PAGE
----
Since \(Y_3\) is known, we write \(Y_{12} = Y_{123} - Y_3\) for the sum score \(Y_1+Y_2\). The key to the solution is to find appropriate values for the ratio \(P_1 = Y_1/Y_{12}\), or equivalently for \((1-P_1)=Y_2/Y_{12}\). Let \(P(P_1|Y_1^\mathrm{obs}, Y_2^\mathrm{obs}, Y_3, X)\) denote the posterior distribution of \(P_1\), which is possibly dependent on the observed information. For each incomplete record, we make a random draw \(\dot P_1\) from this distribution, and calculate imputations for \(Y_1\) as \(\dot Y_1 = \dot P_1Y_{12}\). Likewise, imputations for \(Y_2\) are calculated by \(\dot Y_2 = (1-\dot P_1)Y_{12}\). It is easy to show that \(\dot Y_1 + \dot Y_2 = Y_{12}\), and hence \(\dot Y_1 + \dot Y_2 + Y_3 = Y_{123}\), as required.

The best way in which the posterior should be specified has still to be determined. In this section we apply standard predictive mean matching. We study the properties of the method by a small simulation study. The first step is to create an artificial dataset with known properties as follows:

```
set.seed(43112)
n <- 400
Y1 <- sample(1:10, size = n, replace = TRUE)
Y2 <- sample(1:20, size = n, replace = TRUE)
Y3 <- 10 + 2 * Y1 + 0.6 * Y2 + sample(-10:10, size = n,
replace = TRUE)
Y <- data.frame(Y1, Y2, Y3)
Y[1:100, 1:2] <- NA
md.pattern(Y, plot = FALSE)
```

```
Y3 Y1 Y2
300 1 1 1 0
100 1 0 0 2
0 100 100 200
```

Thus, `Y`

is a \(400 \times 3\) dataset with 300 complete records and with 100 records in which both \(Y_1\) and \(Y_2\) are missing. Next, define three auxiliary variables that are needed for imputation:

```
Y123 <- Y1 + Y2 + Y3
Y12 <- Y123 - Y[,3]
P1 <- Y[,1] / Y12
data <- data.frame(Y, Y123, Y12, P1)
```

where the naming of the variables corresponds to the total score \(Y_{123}\), the sum score \(Y_{12}\) and the ratio \(P_1\).

The imputation model specifies how \(Y_1\) and \(Y_2\) depend on \(P_1\) and \(Y_{12}\) by means of passive imputation. The predictor matrix specifies that only \(Y_3\) and \(Y_{12}\) may be predictors of \(P_1\) in order to avoid linear dependencies.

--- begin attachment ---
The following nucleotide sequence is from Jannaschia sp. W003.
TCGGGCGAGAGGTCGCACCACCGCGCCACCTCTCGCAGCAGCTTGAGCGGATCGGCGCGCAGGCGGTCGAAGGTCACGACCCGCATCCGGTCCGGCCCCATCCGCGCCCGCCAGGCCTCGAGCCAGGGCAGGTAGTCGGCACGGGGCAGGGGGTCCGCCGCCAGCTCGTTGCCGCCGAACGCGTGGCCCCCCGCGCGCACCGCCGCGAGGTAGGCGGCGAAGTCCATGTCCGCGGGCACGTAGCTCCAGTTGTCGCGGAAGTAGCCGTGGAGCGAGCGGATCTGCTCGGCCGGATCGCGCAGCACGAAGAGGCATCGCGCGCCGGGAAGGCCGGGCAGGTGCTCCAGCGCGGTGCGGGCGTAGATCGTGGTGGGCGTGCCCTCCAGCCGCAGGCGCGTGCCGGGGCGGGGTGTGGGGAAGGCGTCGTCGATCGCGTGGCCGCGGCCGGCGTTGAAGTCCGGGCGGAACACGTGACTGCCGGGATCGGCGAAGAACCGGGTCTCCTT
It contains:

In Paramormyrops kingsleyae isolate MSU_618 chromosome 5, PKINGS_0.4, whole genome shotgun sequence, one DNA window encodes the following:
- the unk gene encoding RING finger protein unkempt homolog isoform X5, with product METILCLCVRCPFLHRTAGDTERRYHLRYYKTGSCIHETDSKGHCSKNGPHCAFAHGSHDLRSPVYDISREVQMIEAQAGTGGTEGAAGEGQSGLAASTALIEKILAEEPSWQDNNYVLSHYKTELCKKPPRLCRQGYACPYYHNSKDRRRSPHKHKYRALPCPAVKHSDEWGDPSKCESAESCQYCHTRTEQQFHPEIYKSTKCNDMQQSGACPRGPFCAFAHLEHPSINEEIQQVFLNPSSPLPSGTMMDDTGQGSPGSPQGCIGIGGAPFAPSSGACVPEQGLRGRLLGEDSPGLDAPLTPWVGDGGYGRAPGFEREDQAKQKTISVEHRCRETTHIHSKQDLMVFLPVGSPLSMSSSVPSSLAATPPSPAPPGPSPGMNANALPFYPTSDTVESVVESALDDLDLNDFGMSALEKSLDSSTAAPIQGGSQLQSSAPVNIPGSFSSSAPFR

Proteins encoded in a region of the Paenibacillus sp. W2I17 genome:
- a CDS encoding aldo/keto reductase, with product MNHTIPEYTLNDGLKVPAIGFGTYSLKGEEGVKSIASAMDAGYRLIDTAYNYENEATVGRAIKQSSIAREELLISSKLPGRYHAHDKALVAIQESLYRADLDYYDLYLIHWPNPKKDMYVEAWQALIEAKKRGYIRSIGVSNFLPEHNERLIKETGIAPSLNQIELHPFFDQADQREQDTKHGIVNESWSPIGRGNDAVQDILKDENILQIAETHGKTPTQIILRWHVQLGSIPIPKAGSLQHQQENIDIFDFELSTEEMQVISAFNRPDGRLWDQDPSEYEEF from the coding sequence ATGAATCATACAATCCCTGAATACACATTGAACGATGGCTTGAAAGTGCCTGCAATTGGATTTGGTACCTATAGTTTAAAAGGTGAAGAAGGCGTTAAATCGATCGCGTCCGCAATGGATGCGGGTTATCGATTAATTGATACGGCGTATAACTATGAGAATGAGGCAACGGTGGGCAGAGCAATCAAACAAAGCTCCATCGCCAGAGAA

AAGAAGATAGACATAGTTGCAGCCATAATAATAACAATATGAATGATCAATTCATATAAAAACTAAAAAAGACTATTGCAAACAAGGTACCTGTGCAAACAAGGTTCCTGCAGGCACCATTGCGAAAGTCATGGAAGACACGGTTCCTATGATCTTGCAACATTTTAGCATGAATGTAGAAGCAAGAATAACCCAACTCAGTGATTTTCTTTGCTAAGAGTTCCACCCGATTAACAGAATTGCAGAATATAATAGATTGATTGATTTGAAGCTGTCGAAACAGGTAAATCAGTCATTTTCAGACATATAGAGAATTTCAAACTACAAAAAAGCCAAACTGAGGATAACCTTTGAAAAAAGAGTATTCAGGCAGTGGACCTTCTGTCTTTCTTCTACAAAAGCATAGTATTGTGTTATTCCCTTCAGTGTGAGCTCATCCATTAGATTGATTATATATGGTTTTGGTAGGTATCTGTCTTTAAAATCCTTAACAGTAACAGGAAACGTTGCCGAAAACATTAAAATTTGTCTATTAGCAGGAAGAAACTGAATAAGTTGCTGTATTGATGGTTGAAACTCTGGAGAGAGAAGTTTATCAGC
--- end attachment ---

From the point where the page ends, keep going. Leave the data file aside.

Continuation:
```
meth <- make.method(data)
meth["Y1"] <- "~ I(P1 * Y12)"
meth["Y2"] <- "~ I((1 - P1) * Y12)"
meth["Y12"] <- "~ I(Y123 - Y3)"
pred <- make.predictorMatrix(data)
pred["P1", ] <- 0
pred[c("P1"), c("Y12", "Y3")] <- 1
imp1 <- mice(data, meth = meth, pred = pred, m = 10,
print = FALSE)
```

The code `I(P1 * Y12)`

calculates \(Y_1\) as the product of \(P_1\) and \(Y_{12}\), and so on. The pooled estimates are calculated as

`round(summary(pool(with(imp1, lm(Y3 ~ Y1 + Y2))))[, 1:2], 2)`

```
estimate std.error
(Intercept) 9.71 0.98
Y1 1.99 0.11
Y2 0.61 0.05
```

The estimates are reasonably close to their true values of 10, 2 and 0.6, respectively. A small simulation study with these data using 100 simulations and \(m = 10\) revealed average estimates of 9.94 (coverage 0.96), 1.95 (coverage 0.95) and 0.63 (coverage 0.91). Though not perfect, the estimates are close to the truth, while the data adhere to the summation rule.

Figure 6.4 shows where the solution might be further improved. The distribution of \(P_1\) in the observed data is strongly patterned. This pattern is only partially reflected in the imputed \(\dot P_1\) after predictive mean matching on both \(Y_{12}\) and \(Y_3\). It is possible to imitate the pattern perfectly by removing \(Y_3\) as a predictor for \(P_1\). However, this introduces bias in the parameter estimates. Evidently, some sort of compromise between these two options might further remove the remaining bias. This is an area for further research.